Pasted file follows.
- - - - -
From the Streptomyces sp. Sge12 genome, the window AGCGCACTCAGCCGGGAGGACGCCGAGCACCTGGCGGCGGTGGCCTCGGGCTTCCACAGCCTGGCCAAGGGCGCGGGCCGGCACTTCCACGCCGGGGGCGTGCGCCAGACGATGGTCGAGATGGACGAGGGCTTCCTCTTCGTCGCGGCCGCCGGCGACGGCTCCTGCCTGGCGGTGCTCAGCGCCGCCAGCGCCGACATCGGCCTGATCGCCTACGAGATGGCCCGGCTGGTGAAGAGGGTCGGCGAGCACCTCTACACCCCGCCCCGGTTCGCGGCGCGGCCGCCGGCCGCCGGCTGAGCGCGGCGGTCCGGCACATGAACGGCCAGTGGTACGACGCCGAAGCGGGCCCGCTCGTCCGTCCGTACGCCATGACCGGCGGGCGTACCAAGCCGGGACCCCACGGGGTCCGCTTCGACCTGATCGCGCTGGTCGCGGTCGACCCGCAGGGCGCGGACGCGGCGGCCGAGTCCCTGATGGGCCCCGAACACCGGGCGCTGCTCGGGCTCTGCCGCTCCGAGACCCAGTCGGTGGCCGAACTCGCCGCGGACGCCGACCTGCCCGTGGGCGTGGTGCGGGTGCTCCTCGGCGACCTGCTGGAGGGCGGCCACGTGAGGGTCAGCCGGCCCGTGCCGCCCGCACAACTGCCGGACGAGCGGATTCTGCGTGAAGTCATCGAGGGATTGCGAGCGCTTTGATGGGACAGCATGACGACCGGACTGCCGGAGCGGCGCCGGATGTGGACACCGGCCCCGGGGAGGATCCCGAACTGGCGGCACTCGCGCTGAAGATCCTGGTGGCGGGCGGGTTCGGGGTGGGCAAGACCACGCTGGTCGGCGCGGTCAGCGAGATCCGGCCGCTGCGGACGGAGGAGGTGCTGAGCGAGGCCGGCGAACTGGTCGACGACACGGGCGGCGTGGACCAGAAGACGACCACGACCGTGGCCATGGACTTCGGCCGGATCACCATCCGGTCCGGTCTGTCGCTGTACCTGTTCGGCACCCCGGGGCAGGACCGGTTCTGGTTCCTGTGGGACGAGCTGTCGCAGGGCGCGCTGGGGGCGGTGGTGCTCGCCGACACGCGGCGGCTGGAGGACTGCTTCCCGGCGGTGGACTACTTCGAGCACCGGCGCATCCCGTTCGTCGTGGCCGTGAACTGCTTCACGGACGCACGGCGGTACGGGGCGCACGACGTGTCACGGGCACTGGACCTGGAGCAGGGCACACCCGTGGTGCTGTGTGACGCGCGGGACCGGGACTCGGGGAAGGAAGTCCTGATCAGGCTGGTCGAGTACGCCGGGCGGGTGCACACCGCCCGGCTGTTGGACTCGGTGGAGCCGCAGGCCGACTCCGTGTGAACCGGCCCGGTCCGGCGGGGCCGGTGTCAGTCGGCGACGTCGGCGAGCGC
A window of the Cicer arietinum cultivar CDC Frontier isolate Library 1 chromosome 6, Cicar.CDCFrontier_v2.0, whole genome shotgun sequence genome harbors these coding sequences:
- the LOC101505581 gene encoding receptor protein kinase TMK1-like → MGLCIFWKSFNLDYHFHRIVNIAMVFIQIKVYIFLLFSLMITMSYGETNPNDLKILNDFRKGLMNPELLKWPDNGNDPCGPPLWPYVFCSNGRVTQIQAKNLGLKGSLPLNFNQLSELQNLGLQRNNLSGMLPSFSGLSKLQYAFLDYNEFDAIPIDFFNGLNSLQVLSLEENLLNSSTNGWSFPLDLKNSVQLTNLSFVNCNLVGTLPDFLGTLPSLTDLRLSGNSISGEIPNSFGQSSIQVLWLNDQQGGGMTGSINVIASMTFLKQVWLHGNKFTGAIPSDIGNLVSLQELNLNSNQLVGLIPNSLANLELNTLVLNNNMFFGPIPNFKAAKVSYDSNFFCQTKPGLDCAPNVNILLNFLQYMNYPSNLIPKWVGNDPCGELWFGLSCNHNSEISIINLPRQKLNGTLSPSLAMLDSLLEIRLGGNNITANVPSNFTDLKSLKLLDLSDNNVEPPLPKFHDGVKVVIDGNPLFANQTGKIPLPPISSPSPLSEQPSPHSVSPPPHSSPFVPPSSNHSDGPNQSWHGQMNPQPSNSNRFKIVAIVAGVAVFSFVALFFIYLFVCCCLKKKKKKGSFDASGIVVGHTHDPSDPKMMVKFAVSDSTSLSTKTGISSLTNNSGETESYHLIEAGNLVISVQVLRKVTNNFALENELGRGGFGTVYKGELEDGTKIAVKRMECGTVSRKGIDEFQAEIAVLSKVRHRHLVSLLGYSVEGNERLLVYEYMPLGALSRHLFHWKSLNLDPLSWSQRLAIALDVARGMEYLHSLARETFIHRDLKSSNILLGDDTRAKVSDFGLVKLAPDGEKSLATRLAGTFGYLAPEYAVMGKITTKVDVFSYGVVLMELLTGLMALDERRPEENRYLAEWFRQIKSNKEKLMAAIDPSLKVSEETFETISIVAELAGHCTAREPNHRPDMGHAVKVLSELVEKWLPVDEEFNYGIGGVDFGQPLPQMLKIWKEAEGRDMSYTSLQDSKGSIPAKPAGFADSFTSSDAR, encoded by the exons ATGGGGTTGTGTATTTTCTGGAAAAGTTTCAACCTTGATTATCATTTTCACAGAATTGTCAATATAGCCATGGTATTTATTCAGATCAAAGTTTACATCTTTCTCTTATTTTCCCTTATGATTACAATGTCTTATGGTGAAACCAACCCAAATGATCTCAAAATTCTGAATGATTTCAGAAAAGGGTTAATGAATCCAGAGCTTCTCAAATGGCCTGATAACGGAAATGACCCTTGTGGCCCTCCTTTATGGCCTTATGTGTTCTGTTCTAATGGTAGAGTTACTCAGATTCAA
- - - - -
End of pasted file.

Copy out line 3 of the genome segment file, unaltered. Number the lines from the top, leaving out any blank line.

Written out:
- the LOC101505581 gene encoding receptor protein kinase TMK1-like → MGLCIFWKSFNLDYHFHRIVNIAMVFIQIKVYIFLLFSLMITMSYGETNPNDLKILNDFRKGLMNPELLKWPDNGNDPCGPPLWPYVFCSNGRVTQIQAKNLGLKGSLPLNFNQLSELQNLGLQRNNLSGMLPSFSGLSKLQYAFLDYNEFDAIPIDFFNGLNSLQVLSLEENLLNSSTNGWSFPLDLKNSVQLTNLSFVNCNLVGTLPDFLGTLPSLTDLRLSGNSISGEIPNSFGQSSIQVLWLNDQQGGGMTGSINVIASMTFLKQVWLHGNKFTGAIPSDIGNLVSLQELNLNSNQLVGLIPNSLANLELNTLVLNNNMFFGPIPNFKAAKVSYDSNFFCQTKPGLDCAPNVNILLNFLQYMNYPSNLIPKWVGNDPCGELWFGLSCNHNSEISIINLPRQKLNGTLSPSLAMLDSLLEIRLGGNNITANVPSNFTDLKSLKLLDLSDNNVEPPLPKFHDGVKVVIDGNPLFANQTGKIPLPPISSPSPLSEQPSPHSVSPPPHSSPFVPPSSNHSDGPNQSWHGQMNPQPSNSNRFKIVAIVAGVAVFSFVALFFIYLFVCCCLKKKKKKGSFDASGIVVGHTHDPSDPKMMVKFAVSDSTSLSTKTGISSLTNNSGETESYHLIEAGNLVISVQVLRKVTNNFALENELGRGGFGTVYKGELEDGTKIAVKRMECGTVSRKGIDEFQAEIAVLSKVRHRHLVSLLGYSVEGNERLLVYEYMPLGALSRHLFHWKSLNLDPLSWSQRLAIALDVARGMEYLHSLARETFIHRDLKSSNILLGDDTRAKVSDFGLVKLAPDGEKSLATRLAGTFGYLAPEYAVMGKITTKVDVFSYGVVLMELLTGLMALDERRPEENRYLAEWFRQIKSNKEKLMAAIDPSLKVSEETFETISIVAELAGHCTAREPNHRPDMGHAVKVLSELVEKWLPVDEEFNYGIGGVDFGQPLPQMLKIWKEAEGRDMSYTSLQDSKGSIPAKPAGFADSFTSSDAR, encoded by the exons ATGGGGTTGTGTATTTTCTGGAAAAGTTTCAACCTTGATTATCATTTTCACAGAATTGTCAATATAGCCATGGTATTTATTCAGATCAAAGTTTACATCTTTCTCTTATTTTCCCTTATGATTACAATGTCTTATGGTGAAACCAACCCAAATGATCTCAAAATTCTGAATGATTTCAGAAAAGGGTTAATGAATCCAGAGCTTCTCAAATGGCCTGATAACGGAAATGACCCTTGTGGCCCTCCTTTATGGCCTTATGTGTTCTGTTCTAATGGTAGAGTTACTCAGATTCAA